Nonetheless, it is important that revelations continue - especially coming at this moment when torture scandals have exploded in Canada and Britain, and key military and political figures have had to resign in Germany. The populations in NATO countries need to be constantly reminded that what we are doing over there is dehumanizing and degrading the people of Afghanistan as part of a colonial project related to US dominated geo-politics. And to read the accounts of two boys tortured at a secret "black jail" at Bagram Air Base - where even the Red Cross has been denied access - there can be no doubt that it is about dehumanization. Rashid, a 15-year old woodcutter from Khost Province described his stay in an interview with the Washington Post:
At the beginning of his detention, he was forced to strip naked and undergo a medical checkup in front of about a half-dozen American soldiers. He said that his Muslim upbringing made such a display humiliating and that the soldiers made it worse.
"They touched me all over my body. They took pictures, and they were laughing and laughing," he said. "They were doing everything."
He said he lived in a small concrete cell that was slightly longer than the length of his body. Food was tossed in a plastic bag through a slot in the metal door. Both teenagers said that when they tried to sleep, on the floor, their captors shouted at them and hammered on their cells.
When summoned for daily interrogations, Rashid said, he was made to wear a hood, handcuffs and ear coverings and was marched into the meeting room. He said he was punched by his interrogators while being prodded to admit ties to the Taliban; he denied such ties. During some sessions, he said, his interrogator forced him to look at pornographic movies and magazines while also showing him a photograph of his mother.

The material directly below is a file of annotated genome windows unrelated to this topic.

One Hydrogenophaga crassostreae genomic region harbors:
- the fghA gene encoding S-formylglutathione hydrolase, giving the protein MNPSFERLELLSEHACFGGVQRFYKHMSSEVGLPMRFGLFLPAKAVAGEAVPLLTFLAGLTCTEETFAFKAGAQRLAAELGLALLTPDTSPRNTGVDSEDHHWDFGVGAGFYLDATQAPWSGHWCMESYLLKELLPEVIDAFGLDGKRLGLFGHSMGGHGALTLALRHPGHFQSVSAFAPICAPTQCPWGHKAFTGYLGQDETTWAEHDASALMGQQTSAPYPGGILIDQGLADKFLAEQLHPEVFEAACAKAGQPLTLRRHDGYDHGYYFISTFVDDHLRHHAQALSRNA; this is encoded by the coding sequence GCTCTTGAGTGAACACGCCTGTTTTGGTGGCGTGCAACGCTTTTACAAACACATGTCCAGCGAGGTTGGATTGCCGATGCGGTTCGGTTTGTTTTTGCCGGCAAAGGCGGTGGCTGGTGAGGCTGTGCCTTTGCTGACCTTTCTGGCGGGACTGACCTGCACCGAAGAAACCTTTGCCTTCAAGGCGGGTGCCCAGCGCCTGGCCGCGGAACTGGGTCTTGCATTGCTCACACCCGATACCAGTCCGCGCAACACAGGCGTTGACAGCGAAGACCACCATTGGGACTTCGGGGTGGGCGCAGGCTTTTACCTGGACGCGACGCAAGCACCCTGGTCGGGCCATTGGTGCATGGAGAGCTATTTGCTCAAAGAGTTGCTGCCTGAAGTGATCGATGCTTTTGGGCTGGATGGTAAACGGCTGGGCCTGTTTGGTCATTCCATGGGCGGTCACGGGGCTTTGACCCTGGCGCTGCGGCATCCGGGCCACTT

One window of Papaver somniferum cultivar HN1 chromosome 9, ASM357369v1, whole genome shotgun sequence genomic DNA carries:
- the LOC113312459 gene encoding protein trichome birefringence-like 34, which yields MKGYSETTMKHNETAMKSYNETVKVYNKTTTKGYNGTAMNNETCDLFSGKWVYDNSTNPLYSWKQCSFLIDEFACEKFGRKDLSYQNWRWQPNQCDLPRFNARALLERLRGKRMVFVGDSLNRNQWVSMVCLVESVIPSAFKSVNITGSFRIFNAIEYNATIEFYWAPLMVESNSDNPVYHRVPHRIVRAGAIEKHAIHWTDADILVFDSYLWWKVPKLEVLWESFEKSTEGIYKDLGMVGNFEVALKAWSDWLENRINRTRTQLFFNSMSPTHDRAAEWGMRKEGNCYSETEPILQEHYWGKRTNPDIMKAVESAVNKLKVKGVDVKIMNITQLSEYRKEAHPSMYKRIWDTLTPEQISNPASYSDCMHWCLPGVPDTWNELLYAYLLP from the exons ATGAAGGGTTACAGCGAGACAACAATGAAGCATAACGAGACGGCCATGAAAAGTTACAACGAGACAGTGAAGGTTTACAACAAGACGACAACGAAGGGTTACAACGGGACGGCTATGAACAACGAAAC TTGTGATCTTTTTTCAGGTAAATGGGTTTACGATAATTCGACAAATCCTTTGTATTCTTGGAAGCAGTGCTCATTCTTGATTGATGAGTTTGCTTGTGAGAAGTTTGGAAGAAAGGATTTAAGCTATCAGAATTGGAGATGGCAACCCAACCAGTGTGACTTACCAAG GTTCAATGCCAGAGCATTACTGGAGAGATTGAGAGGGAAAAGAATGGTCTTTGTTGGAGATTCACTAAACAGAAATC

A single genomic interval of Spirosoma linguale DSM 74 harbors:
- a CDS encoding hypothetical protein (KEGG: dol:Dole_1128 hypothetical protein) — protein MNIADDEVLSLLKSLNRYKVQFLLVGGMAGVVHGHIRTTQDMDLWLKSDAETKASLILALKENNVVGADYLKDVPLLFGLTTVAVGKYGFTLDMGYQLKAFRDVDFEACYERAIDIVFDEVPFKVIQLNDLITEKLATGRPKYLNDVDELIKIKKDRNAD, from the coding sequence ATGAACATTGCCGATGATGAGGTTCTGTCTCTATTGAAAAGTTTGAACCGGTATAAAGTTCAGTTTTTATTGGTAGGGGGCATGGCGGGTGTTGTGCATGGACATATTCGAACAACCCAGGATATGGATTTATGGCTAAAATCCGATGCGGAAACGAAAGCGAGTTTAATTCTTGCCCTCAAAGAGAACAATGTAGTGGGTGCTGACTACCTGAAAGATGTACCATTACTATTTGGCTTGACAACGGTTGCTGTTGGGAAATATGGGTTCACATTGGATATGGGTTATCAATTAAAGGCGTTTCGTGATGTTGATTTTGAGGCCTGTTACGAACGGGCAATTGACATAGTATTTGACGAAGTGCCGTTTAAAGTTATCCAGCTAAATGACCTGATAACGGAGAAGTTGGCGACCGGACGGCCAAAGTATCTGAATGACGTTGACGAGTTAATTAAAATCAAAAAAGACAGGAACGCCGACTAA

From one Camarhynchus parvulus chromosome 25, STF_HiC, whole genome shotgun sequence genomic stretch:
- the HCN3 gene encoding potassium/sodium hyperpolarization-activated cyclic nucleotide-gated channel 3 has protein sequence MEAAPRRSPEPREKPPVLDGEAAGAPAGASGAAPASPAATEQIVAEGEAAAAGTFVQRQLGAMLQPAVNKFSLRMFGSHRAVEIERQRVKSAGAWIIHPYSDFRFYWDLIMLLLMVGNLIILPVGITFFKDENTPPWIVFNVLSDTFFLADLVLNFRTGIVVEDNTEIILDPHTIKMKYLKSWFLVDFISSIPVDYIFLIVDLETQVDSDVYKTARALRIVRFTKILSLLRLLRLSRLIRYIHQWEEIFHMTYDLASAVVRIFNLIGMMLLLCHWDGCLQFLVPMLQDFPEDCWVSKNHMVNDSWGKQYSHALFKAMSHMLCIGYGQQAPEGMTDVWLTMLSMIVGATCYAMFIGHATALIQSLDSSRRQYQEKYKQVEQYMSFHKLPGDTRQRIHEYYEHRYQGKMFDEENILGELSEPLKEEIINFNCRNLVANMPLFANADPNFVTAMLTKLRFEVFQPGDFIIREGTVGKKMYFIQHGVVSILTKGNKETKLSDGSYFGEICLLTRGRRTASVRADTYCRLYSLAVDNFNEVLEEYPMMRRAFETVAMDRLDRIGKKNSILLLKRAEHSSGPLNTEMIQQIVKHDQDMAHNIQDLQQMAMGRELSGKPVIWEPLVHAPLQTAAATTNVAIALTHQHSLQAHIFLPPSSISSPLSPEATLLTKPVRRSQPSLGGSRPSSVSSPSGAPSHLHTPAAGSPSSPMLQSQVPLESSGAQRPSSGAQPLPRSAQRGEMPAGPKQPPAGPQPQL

"I was just crying and crying. I was too young," Rashid said. "I didn't know what a prison looks like or what a prison is."In a follow-up article in the New York Times, other detainees of the black jail describe harsh treatment over extended periods, including not being allowed representation or to contact their families who spent small fortunes trying to find them. One former prisoner said that the US military released him after a year with a simple "sorry, we thought you were somebody else."
With treatment like this being widespread, whether through President Karzai's warlord government, or directly via the occupying countries, it doesn't take a rocket science to figure out why the insurgency is growing and spreading so that even once peaceful provinces, like Kunduz in the north, are now coming under the sway of the insurgency.
With Obama set to announce another 35,000 troops to be sent to Afghanistan this week, we should keep this in mind. US and NATO troops have not brought an ounce of liberation to this war-torn country. They have simply participated in brutality and in propping up a regime no less vicious - and probably more corrupt - than the Taliban before them.